Neuroscientists Warn of ‘Cascading’ Alzheimer’s Risk From These Two Habits

Neuroscientists Warn of 'Cascading' Alzheimer's Risk From These Two Habits

Two common habits could be putting you at an increased risk of Alzheimer’s and related dementias, neuroscientists have warned.

Alzheimer’s disease affects roughly 5.8 million Americans, according to the Centers for Disease Control and Prevention. The progressive condition is the most common form of dementia and is associated with memory loss and cognitive decline in the regions of the brain involved in thought, memory and language.

Scientists believe that Alzheimer’s is caused by the abnormal buildup of proteins in and around our brain cells, although exactly what triggers this buildup is still unclear. But what we do know is that our risk of developing Alzheimer’s is dependent on a range of genetic and environmental factors. And among these environmental factors are alcohol consumption and chronic stress. Artist’s impression of abnormal protein build-ups in the brain of a patient with Alzheimer’s. “Alcohol consumption and stress are going to have a synergistic effect on Alzheimer’s Disease risk and general cognitive decline,” Nikki Crowley, director of the Penn State Neuroscience Institute at University Park and an assistant professor of biology, told Newsweek .

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“This means that when an individual is exposed to both a high amount of stress and drinks alcohol, the combination of the two has a greater impact on that person’s risk of Alzheimer’s disease and cognitive decline. And it’s really going to depend on how much, and how long, an individual experiences stress and alcohol, either together or separately, as well. For instance, some people consume alcohol to cope with stress, and this can have further cascading negative health effects.”

Crowley and colleagues recently published a meta-analysis of the existing research into this synergistic association, which was published in the journal Neurobiology of Stress . And while the exact neuroscience at play here is not fully understood, neuroscientists like Crowley are beginning to fill in the missing pieces of the puzzle.

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“Work out of my lab using animal models, which allow us to investigate the mechanism of these changes in the brain on a really rapid timescale, suggests that even moderate amounts of alcohol consumption in midlife can lead to long-lasting changes in the brain that are unlikely to return to their baseline trajectories,” Crowley said.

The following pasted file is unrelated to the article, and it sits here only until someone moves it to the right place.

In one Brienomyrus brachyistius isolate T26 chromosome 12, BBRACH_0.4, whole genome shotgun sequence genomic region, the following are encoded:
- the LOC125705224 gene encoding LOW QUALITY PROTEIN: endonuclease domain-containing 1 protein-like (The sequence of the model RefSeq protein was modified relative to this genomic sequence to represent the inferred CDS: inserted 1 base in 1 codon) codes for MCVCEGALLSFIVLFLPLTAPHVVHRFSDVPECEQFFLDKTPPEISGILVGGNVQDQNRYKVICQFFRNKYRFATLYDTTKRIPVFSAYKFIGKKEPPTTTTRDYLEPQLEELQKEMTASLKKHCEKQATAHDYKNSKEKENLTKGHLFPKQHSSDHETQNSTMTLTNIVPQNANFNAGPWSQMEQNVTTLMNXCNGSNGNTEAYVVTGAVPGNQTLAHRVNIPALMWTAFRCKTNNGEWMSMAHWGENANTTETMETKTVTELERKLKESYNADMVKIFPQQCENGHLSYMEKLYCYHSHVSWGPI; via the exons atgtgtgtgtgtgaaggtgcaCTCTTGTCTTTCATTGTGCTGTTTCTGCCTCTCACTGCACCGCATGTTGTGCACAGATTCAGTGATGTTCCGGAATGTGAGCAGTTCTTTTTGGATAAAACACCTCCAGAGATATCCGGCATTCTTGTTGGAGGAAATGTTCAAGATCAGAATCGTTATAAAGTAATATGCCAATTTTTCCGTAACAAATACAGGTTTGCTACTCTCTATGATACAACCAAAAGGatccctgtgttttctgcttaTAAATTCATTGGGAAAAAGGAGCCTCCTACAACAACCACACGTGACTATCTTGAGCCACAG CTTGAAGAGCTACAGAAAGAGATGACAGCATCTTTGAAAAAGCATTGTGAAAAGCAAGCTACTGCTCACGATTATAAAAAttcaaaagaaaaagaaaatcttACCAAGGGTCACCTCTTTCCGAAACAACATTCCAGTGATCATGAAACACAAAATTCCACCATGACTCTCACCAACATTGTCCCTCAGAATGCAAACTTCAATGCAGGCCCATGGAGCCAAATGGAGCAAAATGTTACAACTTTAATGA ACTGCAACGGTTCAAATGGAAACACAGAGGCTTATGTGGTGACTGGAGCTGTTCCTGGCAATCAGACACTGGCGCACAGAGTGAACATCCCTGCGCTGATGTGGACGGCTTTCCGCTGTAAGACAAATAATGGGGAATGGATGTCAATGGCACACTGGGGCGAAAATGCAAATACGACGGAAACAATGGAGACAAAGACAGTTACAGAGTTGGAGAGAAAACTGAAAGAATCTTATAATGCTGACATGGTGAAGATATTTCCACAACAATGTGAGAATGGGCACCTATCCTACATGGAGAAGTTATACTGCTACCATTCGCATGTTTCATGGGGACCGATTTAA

In particular, alcohol consumption may cause changes in glutamate signaling, which plays an important role in shaping our learning and memory. Interestingly, these same changes are seen during cognitive decline. “While there’s a lot to be done, I think the field is likely going to converge on both alcohol, stress, and other risk factors influencing brain glutamate signaling and inflammation—something researchers have colloquially named ‘inflammaging’—in key brain regions related to cognition and memory,” Crowley said.

With this in mind, what can you do to reduce your risk of developing Alzheimer’s? Let’s start off with alcohol:

“The National Institutes of Alcohol Abuse and Alcoholism at the National Institutes of Health does not recommend a safe level of alcohol consumption,” Crowley said. “They do have some guidelines to help you make healthy decisions though—they suggest less than two alcoholic drinks a day for men and one alcoholic drink a day for women. But any alcohol consumption comes with risks.

“If you have a family history of an alcohol use disorder, or of Alzheimer’s Disease or related dementias, you can talk to your family doctor about whether a zero-alcohol lifestyle is best for you.”

Aside from cutting down on alcohol, Crowley recommends the following: “Taking care of any chronic health issues, working on your diet, getting more physical activity (and sleep!), and limiting alcohol and tobacco use will all have beneficial effects,” she said. “And of course, reducing stress—this can include increasing the amount of time you spend socializing and in mentally stimulating environments.”

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